A Visit to the 2014 Bionic Pancreas Summer Camp Study at Camp Joslin – September 2, 2014

Executive Highlights

  • We visited Drs. Ed Damiano and Steven Russell (of BU and MGH, respectively) at Camp Joslin to follow the latest bionic pancreas summer camp study in patients 6-12 years old. The device again received rave reviews from campers.
  • In addition to the ongoing multi-center study, four pre-pivotal bionic pancreas studies are planned for 2015, including a chronic glucagon exposure study, a blood glucose set point study, an alcohol tolerance clamp study, and an additional pediatric study in newly diagnosed patients.

For the second consecutive summer, our team had the privilege of visiting the Joslin Clinic’s long-running camp for children with diabetes – Camp Joslin – as Drs. Ed Damiano and Steve Russell conducted the second installation of their summer camp studies of the bionic pancreas. Tucked away in rural Massachusetts, the study included only six boys – a smaller enrollment relative to last year’s 16 given the challenges of recruiting a much younger population (ages 6-12). Each participant served as his own control, meaning five days of usual care at camp were compared to five days of 24-hour closed-loop control wearing the bionic pancreas. Three boys at a time wore the bionic pancreas, which still includes two Tandem t:slim pumps (insulin and glucagon), a Dexcom G4 Platinum sensor and transmitter, and an iPhone 4S running a control algorithm. A similar girls’ study took place two weeks earlier and enrolled 13 campers, for a total of 19 participants in this round of the study. As a reminder, the 2013 camp study was published in NEJM simultaneous with Dr. Russell’s oral presentation at ADA 2014.

A key change from last summer’s study was less reliance on remote monitoring, a testament to greater FDA comfort with the system – this year, nurses did not receive continuous glucose data from the campers and were only alerted when blood glucose levels remained below 60 mg/dl for 15 minutes, which prompted a fingerstick blood glucose measurement; campers were treated for hypoglycemia anytime a fingerstick blood glucose measurement was less than 80 mg/dl. Similar to last year, campers were not really restricted in their behavior; they participated in camp activities ranging from street hockey to full-court basketball, ate as they pleased, and slept in shared cabins. In line with the 2013 camp studies’ publication in NEJM, data from this year’s studies is tentatively anticipated around early summer 2015.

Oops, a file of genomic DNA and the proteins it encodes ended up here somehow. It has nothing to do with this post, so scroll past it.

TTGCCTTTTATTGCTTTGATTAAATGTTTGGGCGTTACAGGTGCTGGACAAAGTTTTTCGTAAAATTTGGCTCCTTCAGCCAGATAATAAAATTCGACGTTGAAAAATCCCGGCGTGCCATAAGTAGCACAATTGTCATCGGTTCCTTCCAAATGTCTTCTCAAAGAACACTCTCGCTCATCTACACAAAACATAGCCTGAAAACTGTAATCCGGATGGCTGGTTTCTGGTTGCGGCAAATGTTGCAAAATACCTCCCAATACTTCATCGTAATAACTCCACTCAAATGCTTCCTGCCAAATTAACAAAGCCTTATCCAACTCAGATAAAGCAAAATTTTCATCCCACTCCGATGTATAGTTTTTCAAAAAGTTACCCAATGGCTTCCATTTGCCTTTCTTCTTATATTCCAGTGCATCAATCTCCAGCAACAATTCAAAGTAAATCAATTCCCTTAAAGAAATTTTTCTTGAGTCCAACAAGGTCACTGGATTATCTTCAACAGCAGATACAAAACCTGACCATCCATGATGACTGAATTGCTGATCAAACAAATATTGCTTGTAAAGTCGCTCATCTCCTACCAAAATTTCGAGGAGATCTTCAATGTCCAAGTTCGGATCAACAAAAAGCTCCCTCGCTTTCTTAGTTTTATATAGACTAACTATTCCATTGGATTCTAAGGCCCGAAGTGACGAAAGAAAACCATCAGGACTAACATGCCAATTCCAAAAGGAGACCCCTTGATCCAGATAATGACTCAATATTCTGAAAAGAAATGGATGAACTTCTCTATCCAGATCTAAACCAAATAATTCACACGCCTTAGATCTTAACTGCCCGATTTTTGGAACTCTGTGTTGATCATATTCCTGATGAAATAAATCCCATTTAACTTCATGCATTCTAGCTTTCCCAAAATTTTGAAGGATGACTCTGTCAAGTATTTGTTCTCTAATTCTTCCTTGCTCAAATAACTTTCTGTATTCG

As a reminder, the MGH/BU team is currently testing the Bionic Pancreas in an 11-day multicenter home study (n=40 total, ten each at MGH, UMass, UNC, and Stanford); results from the first two patients were shared at FFL 2014 in July. Meanwhile, there are four studies slated for 2015: a chronic glucagon exposure study over ~12 months; a blood glucose set point study (~1H15) to examine different algorithm targets; an alcohol study to assess the PK/PD profiles of glucagon; and an additional pediatric study in newly diagnosed patients. The team’s goal is still to conduct a pivotal study throughout 2016 (n=100s, several months) and submit the PMA to the FDA in 1H17. The aim continues to be an FDA-approved platform on the market in late 2017 , when Dr. Damiano’s type 1 son will be head to college. Between now and then, key milestones – aside from collecting the clinical data – will include development of a dual-chambered pump and a stable glucagon for use in the final approved system.

For a snapshot of our learning-filled trip, check out the pictures below!

  • After only two days of use, the bionic pancreas was already receiving a rating of “six stars out of five” from the young study participants; those not on the technology admitted to being just a bit jealous. Receiving this feedback on only the second day of the trial was particularly telling, given that the device is designed to adapt and improve its performance over time, peaking around the third or fourth day. A highlight of our visit was hearing the reaction to the scheduled pre-dinner blood glucose checks – one comparison between campers revealed that those on the bionic pancreas were ~150 mg/dl while those on usual care were ~200 mg/dl, much to the rueful admiration of everyone in the cabin. Upon hearing the timeline for a 2017 commercialization, one bionic camper revealed to us, “I can’t wait that long!”